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Eddie Jones has the unequivocal backing of Rugby Australia chairman Hamish McLennan, so he isn’t going anywhere unless the states roll the board, or he leaves for the Japan job. But, let’s assume Jones does stay. That would raise a big issue, so far unaddressed, that has been central to his poor last years with England and the Wallabies’ failed Rugby World Cup campaign: who are his assistants? Can defence coach Brett Hodgson stay in his job after the Wallabies conceded 40 against Wales? Does Neil Hatley retain the scrum portfolio? If not, who can Jones attract to work with him to turn around the obvious issues in the Wallabies’ game? These are issues that are almost as fundamental to the Wallabies’ future performances that the question if Jones stays or departs. World-class coaching teams are hard to assemble, and England’s eventual decline under Jones was surely linked to the revolving door of assistants.
THE STING IN BRUMBIES’ CRITICISM
Chairman Matt Nobbs came out swinging against Rugby Australia for what he described as “appalling” treatment, viewing it as effectively a hostile takeover. Clearly, Rugby Australia will have a different view of those events. However, Nobbs did identify an issue that goes to the heart of Australian rugby’s current financial issues. After the Western Force were readmitted into Super Rugby, they weren’t being wholly funded by Andrew Forrest, who is sometimes naively held up as the potential white knight of Australian rugby. In fact, RA’s annual reports show that they sent $4.7 million to Sea of Blue Pty Ltd in 2022, up from $3.5m in 2021. That’s loose change for Forrest, but it’s a big chunk of change to effectively remove from the other four teams. Super Rugby remains an expensive business, especially in its current format.
THE CASE FOR THE TWO-DIVISION NATIONS CUP
The Nations Cup/World League proposal with two divisions has attracted plenty of criticism, especially during a Rugby World Cup in which the gap between the developed and developing nations has been stark at times. The call goes out that the developing nations need more games against the developed nations, and that’s understandable: everyone wants to see the Uruguays and Georgias do well. However, in the present climate, I’d use the airplane analogy. When the turbulence hits – and it is battering the rugby economy – the captain always tells guardians to put on their own oxygen masks before their offspring. Rugby desperately needs a coherent fixture list between the developed nations, never mind one that also provides opportunities for the smaller nations. Longer-term, relegation and promotion between two divisions is critical, but don’t underestimate how fragile some of the ‘big’ nations are at present. As for progress on the Nations Cup/World League, it’s understood that a final decision – if it comes at all – could be pushed back until next May.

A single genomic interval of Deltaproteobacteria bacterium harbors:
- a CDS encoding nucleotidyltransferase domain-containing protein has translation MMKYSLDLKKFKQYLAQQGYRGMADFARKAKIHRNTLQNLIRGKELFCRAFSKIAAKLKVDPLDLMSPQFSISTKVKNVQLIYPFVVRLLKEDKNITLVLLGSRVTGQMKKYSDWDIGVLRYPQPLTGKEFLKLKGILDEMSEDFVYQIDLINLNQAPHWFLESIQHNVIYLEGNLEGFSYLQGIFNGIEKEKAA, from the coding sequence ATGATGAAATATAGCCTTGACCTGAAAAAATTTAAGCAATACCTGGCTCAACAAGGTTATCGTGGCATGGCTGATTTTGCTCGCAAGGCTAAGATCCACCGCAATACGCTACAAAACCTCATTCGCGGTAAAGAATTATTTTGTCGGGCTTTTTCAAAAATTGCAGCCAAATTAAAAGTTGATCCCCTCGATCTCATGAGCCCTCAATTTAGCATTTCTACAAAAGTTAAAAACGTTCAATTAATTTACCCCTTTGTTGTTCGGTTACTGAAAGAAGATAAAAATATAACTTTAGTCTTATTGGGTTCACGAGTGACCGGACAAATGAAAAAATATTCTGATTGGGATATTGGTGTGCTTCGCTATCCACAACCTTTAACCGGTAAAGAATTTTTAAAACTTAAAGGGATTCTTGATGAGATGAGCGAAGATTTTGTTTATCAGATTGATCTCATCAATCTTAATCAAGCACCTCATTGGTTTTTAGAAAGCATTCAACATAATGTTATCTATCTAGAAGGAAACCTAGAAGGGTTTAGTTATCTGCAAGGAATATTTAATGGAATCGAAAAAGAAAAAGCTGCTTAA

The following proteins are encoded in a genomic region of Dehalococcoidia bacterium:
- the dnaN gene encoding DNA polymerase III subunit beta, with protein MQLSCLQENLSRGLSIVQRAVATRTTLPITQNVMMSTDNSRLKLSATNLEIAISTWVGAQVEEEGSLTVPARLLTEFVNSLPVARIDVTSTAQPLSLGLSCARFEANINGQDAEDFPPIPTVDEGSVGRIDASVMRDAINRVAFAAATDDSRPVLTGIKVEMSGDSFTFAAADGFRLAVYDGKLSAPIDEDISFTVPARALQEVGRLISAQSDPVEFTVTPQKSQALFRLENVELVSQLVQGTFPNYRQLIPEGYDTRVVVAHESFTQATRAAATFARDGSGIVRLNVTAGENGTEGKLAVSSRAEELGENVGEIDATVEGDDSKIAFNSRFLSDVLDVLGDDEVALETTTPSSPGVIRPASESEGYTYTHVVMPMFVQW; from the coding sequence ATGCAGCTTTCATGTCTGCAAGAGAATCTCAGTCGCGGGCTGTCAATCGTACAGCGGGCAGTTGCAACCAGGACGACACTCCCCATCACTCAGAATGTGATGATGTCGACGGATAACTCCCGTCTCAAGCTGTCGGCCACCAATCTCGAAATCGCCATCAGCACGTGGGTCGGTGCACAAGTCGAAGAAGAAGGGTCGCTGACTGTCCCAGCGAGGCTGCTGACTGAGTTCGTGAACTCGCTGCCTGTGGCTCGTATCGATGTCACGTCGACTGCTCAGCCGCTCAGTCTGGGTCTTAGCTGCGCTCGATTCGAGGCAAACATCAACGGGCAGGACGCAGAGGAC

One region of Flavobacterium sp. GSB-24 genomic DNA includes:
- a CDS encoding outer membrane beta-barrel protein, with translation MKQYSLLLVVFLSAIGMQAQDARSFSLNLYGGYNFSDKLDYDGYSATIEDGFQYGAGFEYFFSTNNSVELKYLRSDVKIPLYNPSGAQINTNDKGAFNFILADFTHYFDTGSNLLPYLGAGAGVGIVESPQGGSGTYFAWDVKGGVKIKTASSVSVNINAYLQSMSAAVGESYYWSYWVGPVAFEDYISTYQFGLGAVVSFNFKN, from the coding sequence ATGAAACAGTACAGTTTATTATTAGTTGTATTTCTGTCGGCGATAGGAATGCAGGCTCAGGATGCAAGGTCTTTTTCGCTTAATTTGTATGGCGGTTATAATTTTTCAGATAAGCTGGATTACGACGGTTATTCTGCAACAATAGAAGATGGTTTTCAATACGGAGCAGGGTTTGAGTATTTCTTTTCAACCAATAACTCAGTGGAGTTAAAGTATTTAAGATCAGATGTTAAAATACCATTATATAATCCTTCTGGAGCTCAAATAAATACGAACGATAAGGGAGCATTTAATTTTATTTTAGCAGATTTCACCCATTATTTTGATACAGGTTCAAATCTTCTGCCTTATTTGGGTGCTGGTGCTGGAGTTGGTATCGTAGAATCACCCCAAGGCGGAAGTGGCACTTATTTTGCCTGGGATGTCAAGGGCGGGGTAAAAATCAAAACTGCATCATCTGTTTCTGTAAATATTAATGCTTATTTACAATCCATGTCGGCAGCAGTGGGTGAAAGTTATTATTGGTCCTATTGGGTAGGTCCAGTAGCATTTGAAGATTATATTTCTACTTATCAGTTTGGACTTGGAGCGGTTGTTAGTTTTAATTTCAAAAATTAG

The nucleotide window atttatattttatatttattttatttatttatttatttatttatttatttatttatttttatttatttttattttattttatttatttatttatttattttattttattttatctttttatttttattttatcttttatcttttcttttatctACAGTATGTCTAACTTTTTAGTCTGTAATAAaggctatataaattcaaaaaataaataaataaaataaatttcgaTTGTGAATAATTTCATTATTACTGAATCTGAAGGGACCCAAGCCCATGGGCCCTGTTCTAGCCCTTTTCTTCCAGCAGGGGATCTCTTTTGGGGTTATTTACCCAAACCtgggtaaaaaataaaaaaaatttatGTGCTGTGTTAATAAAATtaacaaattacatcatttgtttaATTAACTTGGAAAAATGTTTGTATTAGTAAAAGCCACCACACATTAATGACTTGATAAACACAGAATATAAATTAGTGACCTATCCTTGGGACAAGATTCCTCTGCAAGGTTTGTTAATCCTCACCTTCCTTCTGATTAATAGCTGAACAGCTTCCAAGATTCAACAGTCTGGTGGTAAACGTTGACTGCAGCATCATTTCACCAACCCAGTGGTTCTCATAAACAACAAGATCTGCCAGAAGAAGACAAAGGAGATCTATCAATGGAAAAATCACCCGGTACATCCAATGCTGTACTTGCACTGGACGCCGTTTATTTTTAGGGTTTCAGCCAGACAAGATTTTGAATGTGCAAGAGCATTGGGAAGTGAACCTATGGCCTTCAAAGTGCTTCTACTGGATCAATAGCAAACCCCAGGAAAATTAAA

Kalani Thomas looks to pass the ball during the round five NPC match between Southland and Auckland.Credit: Getty Images
AUSTRALIAN WATCH IN THE NPC
There is a smattering of Australians in the NPC, and it has been instructive to see how they have performed at that level. Reds halfback Kalani Thomas is having a good season at Auckland, and he has edged ahead of Blues squad member Taufa Funaki as their first-choice No 9. Kalani was very young when he was first capped by the Reds, but the 21-year-old is now starting to look like he belongs in Super Rugby. Physically, he has even won the odd breakdown turnover for Auckland. Force hooker Feleti Kaitu’u has been a busy and powerful carrier for Tasman, although a familiar Achilles heel has dogged him in New Zealand. His lineout throwing, especially in the first half of the campaign, was all over the place – despite having targets such as Quinten Strange (Crusaders), Pari Pari Parkinson (Highlanders) and Max Hicks (Highlanders) to aim for. However, the eye-catching player has been Cameron Orr, the former Rebels prop who has turned up in Wellington. Principally used off the bench, Orr has added real impact, especially with some really abrasive ball carrying. Perhaps that says something about the drop in quality from Super Rugby to the NPC, but Orr has impressed.
WALLAROOS’ UPHILL BATTLE
The Wallaroos impressed in the third quarter against the Black Ferns in Hamilton on Saturday. Their scrum was excellent, and they put some real pressure on the Black Ferns’ ball around the paddock. But, they simply lack the attacking weapons to make a difference in the Test arena. New Zealand isn’t immune to market forces, and the NRLW is attractive for their players as well, but as long as the Black Ferns can keep hold of outstanding talents such as midfielder Sylvia Brunt, the trans-Tasman clashes are going to be predictably one-sided.
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